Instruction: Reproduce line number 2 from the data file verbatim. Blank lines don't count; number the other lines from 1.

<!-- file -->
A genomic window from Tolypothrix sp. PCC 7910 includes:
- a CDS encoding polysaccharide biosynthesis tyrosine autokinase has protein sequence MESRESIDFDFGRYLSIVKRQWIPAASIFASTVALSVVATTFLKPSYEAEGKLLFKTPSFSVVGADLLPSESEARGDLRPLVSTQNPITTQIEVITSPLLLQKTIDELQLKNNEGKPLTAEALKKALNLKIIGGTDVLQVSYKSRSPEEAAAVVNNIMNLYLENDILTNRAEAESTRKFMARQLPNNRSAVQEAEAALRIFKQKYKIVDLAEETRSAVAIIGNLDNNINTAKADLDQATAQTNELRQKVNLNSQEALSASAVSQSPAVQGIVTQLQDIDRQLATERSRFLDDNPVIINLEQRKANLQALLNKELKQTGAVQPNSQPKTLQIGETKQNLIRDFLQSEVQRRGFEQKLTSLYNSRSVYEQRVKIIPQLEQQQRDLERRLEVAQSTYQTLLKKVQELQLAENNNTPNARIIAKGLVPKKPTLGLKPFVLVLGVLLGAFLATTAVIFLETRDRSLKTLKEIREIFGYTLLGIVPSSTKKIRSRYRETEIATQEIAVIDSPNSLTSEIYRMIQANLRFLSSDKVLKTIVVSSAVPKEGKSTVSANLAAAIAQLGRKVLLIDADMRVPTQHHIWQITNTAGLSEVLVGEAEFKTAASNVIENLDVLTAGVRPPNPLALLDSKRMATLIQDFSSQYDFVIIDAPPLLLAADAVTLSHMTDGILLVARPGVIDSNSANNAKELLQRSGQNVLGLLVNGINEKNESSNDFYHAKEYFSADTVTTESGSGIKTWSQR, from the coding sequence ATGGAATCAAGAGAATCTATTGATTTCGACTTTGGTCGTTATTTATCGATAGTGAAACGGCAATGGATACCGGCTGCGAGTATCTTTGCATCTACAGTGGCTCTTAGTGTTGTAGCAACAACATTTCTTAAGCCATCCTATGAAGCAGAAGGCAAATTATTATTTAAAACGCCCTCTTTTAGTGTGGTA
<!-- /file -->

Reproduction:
- a CDS encoding polysaccharide biosynthesis tyrosine autokinase has protein sequence MESRESIDFDFGRYLSIVKRQWIPAASIFASTVALSVVATTFLKPSYEAEGKLLFKTPSFSVVGADLLPSESEARGDLRPLVSTQNPITTQIEVITSPLLLQKTIDELQLKNNEGKPLTAEALKKALNLKIIGGTDVLQVSYKSRSPEEAAAVVNNIMNLYLENDILTNRAEAESTRKFMARQLPNNRSAVQEAEAALRIFKQKYKIVDLAEETRSAVAIIGNLDNNINTAKADLDQATAQTNELRQKVNLNSQEALSASAVSQSPAVQGIVTQLQDIDRQLATERSRFLDDNPVIINLEQRKANLQALLNKELKQTGAVQPNSQPKTLQIGETKQNLIRDFLQSEVQRRGFEQKLTSLYNSRSVYEQRVKIIPQLEQQQRDLERRLEVAQSTYQTLLKKVQELQLAENNNTPNARIIAKGLVPKKPTLGLKPFVLVLGVLLGAFLATTAVIFLETRDRSLKTLKEIREIFGYTLLGIVPSSTKKIRSRYRETEIATQEIAVIDSPNSLTSEIYRMIQANLRFLSSDKVLKTIVVSSAVPKEGKSTVSANLAAAIAQLGRKVLLIDADMRVPTQHHIWQITNTAGLSEVLVGEAEFKTAASNVIENLDVLTAGVRPPNPLALLDSKRMATLIQDFSSQYDFVIIDAPPLLLAADAVTLSHMTDGILLVARPGVIDSNSANNAKELLQRSGQNVLGLLVNGINEKNESSNDFYHAKEYFSADTVTTESGSGIKTWSQR, from the coding sequence ATGGAATCAAGAGAATCTATTGATTTCGACTTTGGTCGTTATTTATCGATAGTGAAACGGCAATGGATACCGGCTGCGAGTATCTTTGCATCTACAGTGGCTCTTAGTGTTGTAGCAACAACATTTCTTAAGCCATCCTATGAAGCAGAAGGCAAATTATTATTTAAAACGCCCTCTTTTAGTGTGGTA